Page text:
The fourth Dutch Caribbean Anti-Money Laundering (AML) and Gaming Regulation Forum was opened officially opened this week by Economic Affairs Minister Stuart Johnson at Sonesta Maho Beach Resort Casino in St. Maarten.
The event brings together key stakeholders including banks, compliance officers and internal risk managers; central banks, regulatory and supervisory bodies; financial intelligence units, treasury and revenue law enforcement; casinos, lotteries, slot and arcade operators; and designated non-financial businesses and professions (DNFBPs).
In his opening address to stakeholders, Johnson said: “Anti-money-laundering and proper gaming practices are not just about making sure the money spent on our islands can be accurately accounted for. Throughout the Caribbean and the rest of the world, economic trends and challenges to maintain legitimacy in business practices continue to play a pivotal role in how we do business.
“Whether we are prepared and address the obstacles appropriately or sweep them beneath the proverbial rug will affect the type of activities we attract. This is a significant concern for the government of St. Maarten, especially considering that investment in primarily tourism-driven destinations such as ours is critical for our future economic sustainability.
“We now know that some businesses in St. Maarten sell the United States (US) Lottery Powerball and other games, which have clear cross-border sales restrictions. These restrictions will make it near impossible for legitimate winners from St. Maarten to lay claim to their jackpots in the US. We have a responsibility to educate players and we have to do so with the understanding that because … get rich, chance games will remain enticing to everyone who has a dream.”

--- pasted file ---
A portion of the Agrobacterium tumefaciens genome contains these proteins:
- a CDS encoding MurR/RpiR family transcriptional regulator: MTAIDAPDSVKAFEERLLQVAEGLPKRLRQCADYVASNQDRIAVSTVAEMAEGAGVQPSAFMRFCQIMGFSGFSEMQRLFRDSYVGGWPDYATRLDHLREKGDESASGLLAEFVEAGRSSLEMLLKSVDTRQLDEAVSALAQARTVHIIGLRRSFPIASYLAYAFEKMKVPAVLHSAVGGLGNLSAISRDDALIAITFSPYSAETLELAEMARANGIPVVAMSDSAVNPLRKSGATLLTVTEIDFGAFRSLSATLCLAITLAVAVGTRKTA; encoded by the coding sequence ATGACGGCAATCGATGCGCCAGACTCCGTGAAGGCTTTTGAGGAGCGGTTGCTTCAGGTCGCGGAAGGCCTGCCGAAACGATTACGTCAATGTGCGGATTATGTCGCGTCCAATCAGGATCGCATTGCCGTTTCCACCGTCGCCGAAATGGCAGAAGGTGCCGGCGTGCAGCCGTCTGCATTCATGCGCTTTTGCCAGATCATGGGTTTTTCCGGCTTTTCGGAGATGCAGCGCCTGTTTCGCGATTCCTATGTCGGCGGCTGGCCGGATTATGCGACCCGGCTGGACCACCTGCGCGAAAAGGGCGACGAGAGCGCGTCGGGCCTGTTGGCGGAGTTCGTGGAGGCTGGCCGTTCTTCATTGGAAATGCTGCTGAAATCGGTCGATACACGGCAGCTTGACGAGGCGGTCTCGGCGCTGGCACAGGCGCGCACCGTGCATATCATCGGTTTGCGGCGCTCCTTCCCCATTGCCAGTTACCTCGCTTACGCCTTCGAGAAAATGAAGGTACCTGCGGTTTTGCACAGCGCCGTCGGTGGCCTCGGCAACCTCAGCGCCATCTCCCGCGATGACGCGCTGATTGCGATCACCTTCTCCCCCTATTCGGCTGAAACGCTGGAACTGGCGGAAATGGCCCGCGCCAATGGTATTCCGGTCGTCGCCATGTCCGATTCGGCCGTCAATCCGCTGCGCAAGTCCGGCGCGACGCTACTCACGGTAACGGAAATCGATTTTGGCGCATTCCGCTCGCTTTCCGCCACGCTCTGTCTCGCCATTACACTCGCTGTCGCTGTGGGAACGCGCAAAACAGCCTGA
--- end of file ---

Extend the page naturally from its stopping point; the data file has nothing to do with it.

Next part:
Johnson added that not all numbers games are operating illegally. “Institutions such as the IGT that is publicly traded and offers the Caribbean Lottery Numbers games across the region have had a long-standing track record of above-ground practices. To ensure more such businesses can operate and contribute to the coffers of the government, we must now move to protect the legitimacy of the gaming industry and ensure strict regulations to decriminalize the gaming industry and stop the island from being blacklisted.”
The Minister went on to caution: “Without the right gaming regulations and proper anti-money-laundering practices, we put our economy and our people at risk. It will be irresponsible of us as government to allow this to occur. Amongst the risks are having bank transfers blocked and increased de-risking by banks. This will mean that many businesses would have to hide their money under a mattress because the banks would no longer accept it. Ultimately, this will create a trend that will cripple our economy, as we would no longer be able to do business with many international companies.”